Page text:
# Can every number be written as a small sum of sums of squares?

In a practice for a programming competition, one problem asked us to find the smallest number of pyramids which can be built using exactly $n$ blocks, where pyramids have either $k\times k, (k-1)\times (k-1),\ldots,1\times 1$ blocks on each level or $2k\times 2k, 2(k-1)\times 2(k-1),\ldots,2\times 2$ blocks on each level. Note that the first type of pyramid has $$\sum\limits_{i=1}^k i^2 = \frac{k(k+1)(2k+1)}{6}$$ blocks while the second has $$\sum\limits_{i=1}^k (2i)^2 = \frac23 k(k+1)(2k+1).$$ Equivalently, we want to write $n$ as a sum of numbers of this form, using as few as possible. The official solution to this problem had an exponential runtime in the minimal number of pyramids, but noted that this was not problematic as the minimal number of pyramids is always at most $6$. I see no obvious reason for this, or even an obvious reason why the minimal number of pyramids should be bounded. Can someone provide a proof?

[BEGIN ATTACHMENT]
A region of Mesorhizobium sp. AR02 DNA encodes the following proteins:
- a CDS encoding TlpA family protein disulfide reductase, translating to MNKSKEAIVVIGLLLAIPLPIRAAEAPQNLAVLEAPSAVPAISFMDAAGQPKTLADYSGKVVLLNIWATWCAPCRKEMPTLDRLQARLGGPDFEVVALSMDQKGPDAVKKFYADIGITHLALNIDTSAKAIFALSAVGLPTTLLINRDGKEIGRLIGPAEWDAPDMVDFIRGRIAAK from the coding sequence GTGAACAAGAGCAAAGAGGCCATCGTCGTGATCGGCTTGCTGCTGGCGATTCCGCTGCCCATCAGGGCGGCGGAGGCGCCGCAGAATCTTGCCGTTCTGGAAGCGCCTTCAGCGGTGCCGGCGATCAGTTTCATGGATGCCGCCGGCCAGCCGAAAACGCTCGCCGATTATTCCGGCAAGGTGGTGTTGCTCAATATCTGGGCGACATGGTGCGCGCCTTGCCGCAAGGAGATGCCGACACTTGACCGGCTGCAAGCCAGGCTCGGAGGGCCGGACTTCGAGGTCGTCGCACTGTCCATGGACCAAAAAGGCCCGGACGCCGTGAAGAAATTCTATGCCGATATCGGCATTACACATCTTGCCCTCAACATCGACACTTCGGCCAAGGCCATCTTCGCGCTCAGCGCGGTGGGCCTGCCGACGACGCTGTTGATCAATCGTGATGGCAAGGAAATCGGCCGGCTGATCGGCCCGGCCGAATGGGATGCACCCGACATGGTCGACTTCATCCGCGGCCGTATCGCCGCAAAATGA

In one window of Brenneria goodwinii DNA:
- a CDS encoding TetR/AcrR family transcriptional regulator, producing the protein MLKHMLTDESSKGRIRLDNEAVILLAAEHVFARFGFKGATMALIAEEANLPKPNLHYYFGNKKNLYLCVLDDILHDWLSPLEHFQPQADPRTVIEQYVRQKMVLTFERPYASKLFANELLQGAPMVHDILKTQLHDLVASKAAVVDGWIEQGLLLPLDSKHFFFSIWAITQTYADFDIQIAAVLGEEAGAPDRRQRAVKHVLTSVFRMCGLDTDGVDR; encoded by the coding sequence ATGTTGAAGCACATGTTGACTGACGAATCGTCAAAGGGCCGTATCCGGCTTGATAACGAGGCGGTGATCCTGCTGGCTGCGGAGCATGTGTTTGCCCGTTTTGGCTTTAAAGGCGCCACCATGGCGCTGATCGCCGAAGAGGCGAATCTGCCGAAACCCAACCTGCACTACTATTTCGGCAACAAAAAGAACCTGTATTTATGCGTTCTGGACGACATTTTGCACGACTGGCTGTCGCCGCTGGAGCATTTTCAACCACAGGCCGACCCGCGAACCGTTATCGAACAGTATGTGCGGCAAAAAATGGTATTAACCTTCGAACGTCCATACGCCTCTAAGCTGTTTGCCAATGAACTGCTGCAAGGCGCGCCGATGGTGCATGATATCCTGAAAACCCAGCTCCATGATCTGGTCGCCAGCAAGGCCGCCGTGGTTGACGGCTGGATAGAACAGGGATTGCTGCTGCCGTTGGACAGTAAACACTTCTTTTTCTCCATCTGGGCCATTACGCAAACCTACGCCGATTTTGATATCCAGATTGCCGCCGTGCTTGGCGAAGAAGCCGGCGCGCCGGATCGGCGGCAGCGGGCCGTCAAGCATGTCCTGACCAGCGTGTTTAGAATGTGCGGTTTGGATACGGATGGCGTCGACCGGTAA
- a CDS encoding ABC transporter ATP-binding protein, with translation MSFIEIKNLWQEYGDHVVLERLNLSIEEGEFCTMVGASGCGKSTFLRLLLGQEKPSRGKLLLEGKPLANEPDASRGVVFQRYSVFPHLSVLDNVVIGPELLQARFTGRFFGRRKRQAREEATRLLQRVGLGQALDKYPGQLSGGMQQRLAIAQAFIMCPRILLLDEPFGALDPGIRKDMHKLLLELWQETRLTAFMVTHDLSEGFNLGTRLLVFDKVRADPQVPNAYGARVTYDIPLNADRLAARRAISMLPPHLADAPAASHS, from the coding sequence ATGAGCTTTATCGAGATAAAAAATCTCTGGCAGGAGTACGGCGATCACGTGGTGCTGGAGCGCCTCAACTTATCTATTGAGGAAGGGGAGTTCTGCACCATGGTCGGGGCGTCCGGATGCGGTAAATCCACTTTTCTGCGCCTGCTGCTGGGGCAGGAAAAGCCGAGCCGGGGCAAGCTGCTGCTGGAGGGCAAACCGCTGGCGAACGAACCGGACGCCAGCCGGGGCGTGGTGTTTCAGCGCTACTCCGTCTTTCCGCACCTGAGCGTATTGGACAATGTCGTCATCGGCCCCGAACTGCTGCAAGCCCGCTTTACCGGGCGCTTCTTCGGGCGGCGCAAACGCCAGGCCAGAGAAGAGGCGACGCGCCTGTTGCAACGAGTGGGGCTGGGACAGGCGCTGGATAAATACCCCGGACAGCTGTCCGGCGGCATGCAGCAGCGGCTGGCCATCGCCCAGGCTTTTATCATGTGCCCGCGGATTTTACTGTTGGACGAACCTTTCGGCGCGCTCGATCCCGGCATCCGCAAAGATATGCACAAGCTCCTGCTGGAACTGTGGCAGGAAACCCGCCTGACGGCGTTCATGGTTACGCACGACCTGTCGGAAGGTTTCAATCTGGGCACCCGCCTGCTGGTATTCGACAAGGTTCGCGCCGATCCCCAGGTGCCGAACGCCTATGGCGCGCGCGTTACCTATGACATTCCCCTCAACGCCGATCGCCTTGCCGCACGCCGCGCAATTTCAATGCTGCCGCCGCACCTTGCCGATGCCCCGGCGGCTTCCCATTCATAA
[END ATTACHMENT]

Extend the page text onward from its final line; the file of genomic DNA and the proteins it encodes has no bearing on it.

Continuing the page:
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This and this might be of interest. –  dtldarek Feb 25 at 10:54
There is no "obvious reason" as Waring-like results are usually difficult. In addition to "Waring's problem" you might also want to search for the Hardy-Littlewood "circle method" if you want to learn how to prove these kinds of results. –  Noah Snyder Apr 11 at 1:12
@NoahSnyder I've heard of the circle method, but was hoping for a more elementary argument here. If answering this requires a sever-year digression in my mathematical study into analytic number theory, I probably won't bother. –  Alex Becker Apr 11 at 4:47